Friday, April 07, 2006
Today's LA Times has an article by Richard Verrier for which I was interviewed about a week ago. I think it's a solid, straightforward article, and there isn't much I'll quibble with (I do think it's a stretch to call us "blue collar workers"). But as with all such articles, only a fraction of what I have to say on the subject ended up being printed. . . My major point (which I think pretty much does come through) is that, from our standpoint, there is no battle. We think everyone working in animation deserves representation and benefits, and we wish the WGAw every success in organizing animation writers who are currently not working under any labor contract. In fact, in the past Steve and I met with organizers for the WGAw, and for a time we coordinated efforts and shared some information. Since then the Writers Guild took a more aggressive approach towards animation, and chose to end that cooperation. The article reports that TAG and the WGAw "clashed" over organizing Nickelodeon. In fact, when Nick was still nonunion and the Writers Guild made a run at organizing Nick's writers and story artists, the WGA called for an informational picket in front of the studio. We encouraged our members to march in their support, and Steve and I were among the TAG members who carried WGA signs that day. For whatever reason, the WGA never took their case to the National Labor Relations Board, never called for an official vote of the Nick unit, and later walked away from the organizing effort. TAG later got rep cards from Nick employees, took the cards to the NLRB, and negotiated a contract. The employees at Nick spoke, and we listened. The article also mentions a clash over organizing writers on DreamWorks' "Father of the Pride." Again, not really much of a clash. The Animation Guild has had a contract with DreamWorks pretty much from the start of that studio, a contract that covers writers and story artists, so we were surprised when the WGAw leadership at the time tried (unsuccessfully) to steal some of that jurisdiction. There was never any doubt who really had the jurisdiction, so it was really more of a tempest in a teapot. Last year the WGAw elected more activist officers, and their new president (Patric Verrone, a writer who has done extensive work in animation) has made organizing animation writers a top priority. So I guess in some quarters, based on pronouncements by WGAw leaders, it sounds like we're at war with them. Or, rather, that they're at war with us. Whatever. All I can say is that we continue to do the best we can to take care of everyone we represent, that we'll continue to try to organize studios that aren't organized, and we wish our sister unions the best in their efforts.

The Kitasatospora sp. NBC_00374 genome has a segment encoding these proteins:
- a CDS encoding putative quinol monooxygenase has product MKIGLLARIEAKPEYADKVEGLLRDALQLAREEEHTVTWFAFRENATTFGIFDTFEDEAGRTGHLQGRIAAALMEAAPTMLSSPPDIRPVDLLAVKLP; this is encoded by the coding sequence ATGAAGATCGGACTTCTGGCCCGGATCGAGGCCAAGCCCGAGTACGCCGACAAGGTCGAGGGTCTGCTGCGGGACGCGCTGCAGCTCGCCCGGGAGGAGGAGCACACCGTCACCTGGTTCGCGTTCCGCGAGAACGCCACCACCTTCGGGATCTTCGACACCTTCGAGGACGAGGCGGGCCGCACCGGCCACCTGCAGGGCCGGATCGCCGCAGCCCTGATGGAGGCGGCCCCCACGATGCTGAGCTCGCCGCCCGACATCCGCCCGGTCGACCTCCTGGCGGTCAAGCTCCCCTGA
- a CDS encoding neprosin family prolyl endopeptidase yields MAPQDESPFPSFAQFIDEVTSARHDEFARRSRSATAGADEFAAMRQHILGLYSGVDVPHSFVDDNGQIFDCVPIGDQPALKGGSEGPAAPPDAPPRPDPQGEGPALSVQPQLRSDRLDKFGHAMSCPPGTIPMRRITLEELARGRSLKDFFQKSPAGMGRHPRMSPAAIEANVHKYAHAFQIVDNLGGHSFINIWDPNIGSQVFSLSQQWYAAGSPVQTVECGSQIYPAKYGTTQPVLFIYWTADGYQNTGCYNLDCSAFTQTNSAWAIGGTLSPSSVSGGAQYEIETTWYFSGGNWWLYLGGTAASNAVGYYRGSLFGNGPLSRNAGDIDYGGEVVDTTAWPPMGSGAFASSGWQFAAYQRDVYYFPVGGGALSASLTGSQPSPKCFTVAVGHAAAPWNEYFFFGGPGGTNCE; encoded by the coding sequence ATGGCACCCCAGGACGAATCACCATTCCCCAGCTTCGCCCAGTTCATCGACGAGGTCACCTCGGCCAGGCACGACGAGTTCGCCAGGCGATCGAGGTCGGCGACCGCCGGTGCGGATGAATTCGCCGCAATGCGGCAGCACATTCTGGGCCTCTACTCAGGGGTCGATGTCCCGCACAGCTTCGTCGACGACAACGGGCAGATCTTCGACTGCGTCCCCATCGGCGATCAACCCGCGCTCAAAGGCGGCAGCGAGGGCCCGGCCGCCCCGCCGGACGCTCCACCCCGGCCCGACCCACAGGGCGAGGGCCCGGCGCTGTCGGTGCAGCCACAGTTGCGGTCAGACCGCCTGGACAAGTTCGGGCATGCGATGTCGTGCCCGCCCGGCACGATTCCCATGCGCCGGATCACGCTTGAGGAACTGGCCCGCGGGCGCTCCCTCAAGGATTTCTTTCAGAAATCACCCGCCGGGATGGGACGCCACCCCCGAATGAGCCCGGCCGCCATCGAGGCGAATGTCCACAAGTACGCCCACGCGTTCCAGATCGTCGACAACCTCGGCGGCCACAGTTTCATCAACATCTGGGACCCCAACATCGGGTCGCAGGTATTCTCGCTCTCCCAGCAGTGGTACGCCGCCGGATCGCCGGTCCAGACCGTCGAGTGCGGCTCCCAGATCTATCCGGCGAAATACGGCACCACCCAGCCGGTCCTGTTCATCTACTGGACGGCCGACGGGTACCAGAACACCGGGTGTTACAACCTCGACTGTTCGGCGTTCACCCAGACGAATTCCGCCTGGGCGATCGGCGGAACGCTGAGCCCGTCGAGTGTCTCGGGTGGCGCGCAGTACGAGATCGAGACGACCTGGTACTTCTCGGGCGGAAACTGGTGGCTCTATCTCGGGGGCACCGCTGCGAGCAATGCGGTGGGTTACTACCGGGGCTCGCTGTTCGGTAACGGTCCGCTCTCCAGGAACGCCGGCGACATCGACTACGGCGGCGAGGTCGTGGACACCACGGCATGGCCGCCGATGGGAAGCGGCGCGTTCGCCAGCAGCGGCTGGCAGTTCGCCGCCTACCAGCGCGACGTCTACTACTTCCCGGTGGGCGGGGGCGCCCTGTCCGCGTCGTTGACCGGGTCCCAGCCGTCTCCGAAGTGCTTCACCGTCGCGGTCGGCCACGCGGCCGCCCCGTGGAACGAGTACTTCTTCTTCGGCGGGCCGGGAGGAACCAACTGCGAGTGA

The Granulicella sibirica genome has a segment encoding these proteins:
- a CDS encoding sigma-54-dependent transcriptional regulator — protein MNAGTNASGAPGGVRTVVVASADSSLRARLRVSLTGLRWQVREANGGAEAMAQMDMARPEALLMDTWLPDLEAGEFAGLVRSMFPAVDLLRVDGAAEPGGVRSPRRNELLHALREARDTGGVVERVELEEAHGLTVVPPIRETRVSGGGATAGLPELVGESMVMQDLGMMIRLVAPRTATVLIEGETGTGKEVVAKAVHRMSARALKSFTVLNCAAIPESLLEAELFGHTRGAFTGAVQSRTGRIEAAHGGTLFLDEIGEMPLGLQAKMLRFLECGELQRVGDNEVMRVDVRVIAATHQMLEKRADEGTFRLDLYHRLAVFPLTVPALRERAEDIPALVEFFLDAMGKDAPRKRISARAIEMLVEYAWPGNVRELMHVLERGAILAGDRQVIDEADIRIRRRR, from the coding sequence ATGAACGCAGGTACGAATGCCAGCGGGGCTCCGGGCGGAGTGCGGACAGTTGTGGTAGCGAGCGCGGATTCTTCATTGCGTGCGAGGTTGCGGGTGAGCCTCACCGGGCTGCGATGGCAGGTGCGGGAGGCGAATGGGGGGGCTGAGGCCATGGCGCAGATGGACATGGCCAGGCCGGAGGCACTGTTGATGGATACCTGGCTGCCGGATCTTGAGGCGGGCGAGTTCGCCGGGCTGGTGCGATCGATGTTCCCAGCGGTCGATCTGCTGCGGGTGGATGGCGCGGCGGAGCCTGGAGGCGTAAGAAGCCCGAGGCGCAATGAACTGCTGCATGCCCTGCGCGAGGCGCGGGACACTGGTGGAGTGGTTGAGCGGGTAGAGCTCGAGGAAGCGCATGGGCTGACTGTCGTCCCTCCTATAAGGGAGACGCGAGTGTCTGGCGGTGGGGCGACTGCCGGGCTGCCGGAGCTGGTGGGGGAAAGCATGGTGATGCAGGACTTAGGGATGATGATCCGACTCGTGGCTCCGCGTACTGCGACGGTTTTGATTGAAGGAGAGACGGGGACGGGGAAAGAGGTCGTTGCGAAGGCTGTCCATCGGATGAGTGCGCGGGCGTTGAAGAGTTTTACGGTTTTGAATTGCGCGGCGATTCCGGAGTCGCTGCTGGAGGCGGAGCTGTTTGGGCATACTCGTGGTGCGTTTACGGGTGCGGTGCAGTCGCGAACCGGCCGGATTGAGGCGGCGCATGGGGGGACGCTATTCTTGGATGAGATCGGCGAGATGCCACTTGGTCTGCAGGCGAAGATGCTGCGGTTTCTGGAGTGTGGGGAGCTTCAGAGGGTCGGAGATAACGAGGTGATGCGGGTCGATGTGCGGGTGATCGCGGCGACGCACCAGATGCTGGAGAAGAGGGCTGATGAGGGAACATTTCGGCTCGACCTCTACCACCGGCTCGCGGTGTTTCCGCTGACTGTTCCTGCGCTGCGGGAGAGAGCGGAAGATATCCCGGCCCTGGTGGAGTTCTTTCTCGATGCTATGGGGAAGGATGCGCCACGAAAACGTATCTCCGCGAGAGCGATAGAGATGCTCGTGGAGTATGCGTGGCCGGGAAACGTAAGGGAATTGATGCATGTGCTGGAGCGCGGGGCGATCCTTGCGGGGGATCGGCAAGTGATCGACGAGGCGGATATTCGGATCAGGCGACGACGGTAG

Posted by Kevin Koch at 12:27 AM